Donation Dashboard

The Generosity of Crowds: New Website Matches Non-Profits to Donors

“It’s more difficult to give money away intelligently than it is to earn it in the first place.”

Andrew Carnegie

The US has over a million registered non-profit institutions, ranging from the Red Cross to the National Rifle Association, including tens of thousands you’ve never heard of. You’d like to contribute, but effectively allocating your available funds among all these good causes seems like a hopeless task.

Giving is getting easier with an experimental website called “Donation Dashboard,” which uses machine learning techniques to recommend a customized portfolio of good causes based on your personal ratings of sample non-profit organizations.

Here’s how it works: you are presented with brief descriptions of non- profit institutions and asked to rate each in terms of how interested you are in donating to it. The system analyzes your ratings in light of others’ ratings and does its best to allocate your available funds in proportion to your interests. Your customized “donation portfolio” is presented in an easy-to-understand pie chart that you can save at the site for future reference.

Try Donation Dashboard at:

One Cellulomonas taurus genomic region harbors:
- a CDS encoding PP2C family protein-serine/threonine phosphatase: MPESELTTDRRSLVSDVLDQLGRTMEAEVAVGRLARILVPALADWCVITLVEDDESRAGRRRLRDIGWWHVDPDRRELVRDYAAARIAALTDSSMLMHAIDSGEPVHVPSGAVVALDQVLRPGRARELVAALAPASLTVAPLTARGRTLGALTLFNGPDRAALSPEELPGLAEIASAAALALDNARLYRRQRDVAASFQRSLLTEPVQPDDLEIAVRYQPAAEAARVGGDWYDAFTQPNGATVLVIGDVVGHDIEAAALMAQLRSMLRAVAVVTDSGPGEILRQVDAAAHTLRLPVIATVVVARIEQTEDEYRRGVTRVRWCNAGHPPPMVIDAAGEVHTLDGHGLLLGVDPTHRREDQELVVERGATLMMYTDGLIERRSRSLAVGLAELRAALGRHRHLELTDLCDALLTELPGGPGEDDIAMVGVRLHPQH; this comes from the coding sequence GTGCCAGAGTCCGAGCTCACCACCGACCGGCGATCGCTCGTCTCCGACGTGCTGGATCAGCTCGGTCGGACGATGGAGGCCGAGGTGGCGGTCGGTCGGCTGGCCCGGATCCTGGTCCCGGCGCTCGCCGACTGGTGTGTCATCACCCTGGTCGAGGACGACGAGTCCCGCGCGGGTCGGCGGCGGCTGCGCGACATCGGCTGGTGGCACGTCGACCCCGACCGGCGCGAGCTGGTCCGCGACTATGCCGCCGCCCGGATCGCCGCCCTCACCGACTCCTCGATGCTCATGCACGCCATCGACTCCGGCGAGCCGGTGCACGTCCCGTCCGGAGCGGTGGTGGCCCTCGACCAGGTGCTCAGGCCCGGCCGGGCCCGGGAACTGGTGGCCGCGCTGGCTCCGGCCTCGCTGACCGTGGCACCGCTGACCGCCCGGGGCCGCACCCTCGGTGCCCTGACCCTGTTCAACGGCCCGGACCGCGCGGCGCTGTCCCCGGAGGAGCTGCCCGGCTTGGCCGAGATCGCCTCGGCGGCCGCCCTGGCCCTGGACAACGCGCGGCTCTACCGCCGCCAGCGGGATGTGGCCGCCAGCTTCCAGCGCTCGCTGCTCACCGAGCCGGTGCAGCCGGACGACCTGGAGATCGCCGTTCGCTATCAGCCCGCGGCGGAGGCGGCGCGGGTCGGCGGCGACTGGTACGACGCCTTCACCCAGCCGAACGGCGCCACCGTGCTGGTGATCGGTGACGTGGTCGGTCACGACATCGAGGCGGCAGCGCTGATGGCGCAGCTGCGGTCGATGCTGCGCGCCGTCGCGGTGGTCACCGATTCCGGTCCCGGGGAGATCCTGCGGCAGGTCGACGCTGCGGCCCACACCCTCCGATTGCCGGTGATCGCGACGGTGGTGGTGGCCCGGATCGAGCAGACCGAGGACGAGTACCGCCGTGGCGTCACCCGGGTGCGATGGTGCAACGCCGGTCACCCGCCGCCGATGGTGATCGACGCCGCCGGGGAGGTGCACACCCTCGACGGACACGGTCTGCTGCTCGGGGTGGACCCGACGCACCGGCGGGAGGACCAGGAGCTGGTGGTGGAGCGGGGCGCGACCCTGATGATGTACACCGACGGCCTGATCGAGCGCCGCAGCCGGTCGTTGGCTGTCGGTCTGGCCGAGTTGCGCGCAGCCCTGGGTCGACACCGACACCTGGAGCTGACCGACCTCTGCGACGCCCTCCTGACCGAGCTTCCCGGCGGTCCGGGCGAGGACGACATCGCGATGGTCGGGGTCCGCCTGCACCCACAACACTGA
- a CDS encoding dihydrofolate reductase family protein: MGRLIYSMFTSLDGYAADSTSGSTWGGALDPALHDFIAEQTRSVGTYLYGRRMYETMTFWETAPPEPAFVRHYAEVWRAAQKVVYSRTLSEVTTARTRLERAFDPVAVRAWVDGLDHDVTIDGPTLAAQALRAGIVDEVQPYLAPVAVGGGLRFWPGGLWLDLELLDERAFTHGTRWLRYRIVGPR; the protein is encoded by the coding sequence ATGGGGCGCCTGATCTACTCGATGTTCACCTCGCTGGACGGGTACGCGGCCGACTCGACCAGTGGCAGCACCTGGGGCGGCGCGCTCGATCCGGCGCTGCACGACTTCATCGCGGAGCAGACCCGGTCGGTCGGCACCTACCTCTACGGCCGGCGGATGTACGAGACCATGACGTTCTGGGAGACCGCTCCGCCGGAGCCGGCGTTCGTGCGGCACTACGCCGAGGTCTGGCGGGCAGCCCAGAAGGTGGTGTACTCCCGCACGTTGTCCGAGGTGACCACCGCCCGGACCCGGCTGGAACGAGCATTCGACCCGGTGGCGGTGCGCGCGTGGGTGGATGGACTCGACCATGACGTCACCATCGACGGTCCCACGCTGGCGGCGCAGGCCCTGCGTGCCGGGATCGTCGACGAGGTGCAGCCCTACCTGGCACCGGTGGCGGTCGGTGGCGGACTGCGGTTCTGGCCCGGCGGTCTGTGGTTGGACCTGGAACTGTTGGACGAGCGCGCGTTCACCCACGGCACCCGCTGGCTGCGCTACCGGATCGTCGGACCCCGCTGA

Donation Dashboard, which is being developed by the Berkeley Center for New Media, extends machine learning techniques used by commercial websites to recommend movies, music, and books. Donation Dashboard goes beyond existing charity ranking sites by statistically combining your ratings with the ratings entered by your fellow good samaritans to compute a porfolio customized to your interests.

The Donation Dashboard website is a pilot system that includes information on 70 non-profit institutions. If the system is successful, the developers hope to expand it with other features and partner with a third party that can streamline collecting and distributing funds.

“There’s strength in numbers; the system should improve over time as the number of ratings increases, in this sense each person who visits the site contributes to the collective wisdom about good causes,” notes UC Berkeley Professor Ken Goldberg, who is developing the system with graduate students Tavi Nathanson and Ephrat Bitton at UC Berkeley, with conceptual input from Jim Buckmaster at craigslist.

For more information, please contact:

Prof. Ken Goldberg, 510-643-9565,, or
Tavi Nathanson, 510-697-9619,